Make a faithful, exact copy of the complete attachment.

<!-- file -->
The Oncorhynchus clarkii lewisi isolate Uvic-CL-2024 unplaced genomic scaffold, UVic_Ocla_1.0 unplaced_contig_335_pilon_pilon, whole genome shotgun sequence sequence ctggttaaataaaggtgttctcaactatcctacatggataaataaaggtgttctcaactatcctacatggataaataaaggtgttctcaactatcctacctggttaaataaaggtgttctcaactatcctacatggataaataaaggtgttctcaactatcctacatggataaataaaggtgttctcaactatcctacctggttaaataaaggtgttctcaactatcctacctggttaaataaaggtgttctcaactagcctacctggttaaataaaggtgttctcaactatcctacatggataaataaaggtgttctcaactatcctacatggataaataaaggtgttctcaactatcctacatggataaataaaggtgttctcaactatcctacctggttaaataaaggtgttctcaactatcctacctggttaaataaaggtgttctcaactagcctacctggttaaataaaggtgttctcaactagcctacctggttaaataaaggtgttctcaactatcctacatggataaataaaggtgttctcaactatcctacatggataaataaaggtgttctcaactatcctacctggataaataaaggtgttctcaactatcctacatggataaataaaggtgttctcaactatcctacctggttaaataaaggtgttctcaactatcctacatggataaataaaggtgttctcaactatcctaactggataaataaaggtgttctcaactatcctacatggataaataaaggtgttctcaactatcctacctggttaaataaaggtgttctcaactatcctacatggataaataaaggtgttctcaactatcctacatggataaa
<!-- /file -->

The Oncorhynchus clarkii lewisi isolate Uvic-CL-2024 unplaced genomic scaffold, UVic_Ocla_1.0 unplaced_contig_335_pilon_pilon, whole genome shotgun sequence sequence ctggttaaataaaggtgttctcaactatcctacatggataaataaaggtgttctcaactatcctacatggataaataaaggtgttctcaactatcctacctggttaaataaaggtgttctcaactatcctacatggataaataaaggtgttctcaactatcctacatggataaataaaggtgttctcaactatcctacctggttaaataaaggtgttctcaactatcctacctggttaaataaaggtgttctcaactagcctacctggttaaataaaggtgttctcaactatcctacatggataaataaaggtgttctcaactatcctacatggataaataaaggtgttctcaactatcctacatggataaataaaggtgttctcaactatcctacctggttaaataaaggtgttctcaactatcctacctggttaaataaaggtgttctcaactagcctacctggttaaataaaggtgttctcaactagcctacctggttaaataaaggtgttctcaactatcctacatggataaataaaggtgttctcaactatcctacatggataaataaaggtgttctcaactatcctacctggataaataaaggtgttctcaactatcctacatggataaataaaggtgttctcaactatcctacctggttaaataaaggtgttctcaactatcctacatggataaataaaggtgttctcaactatcctaactggataaataaaggtgttctcaactatcctacatggataaataaaggtgttctcaactatcctacctggttaaataaaggtgttctcaactatcctacatggataaataaaggtgttctcaactatcctacatggataaa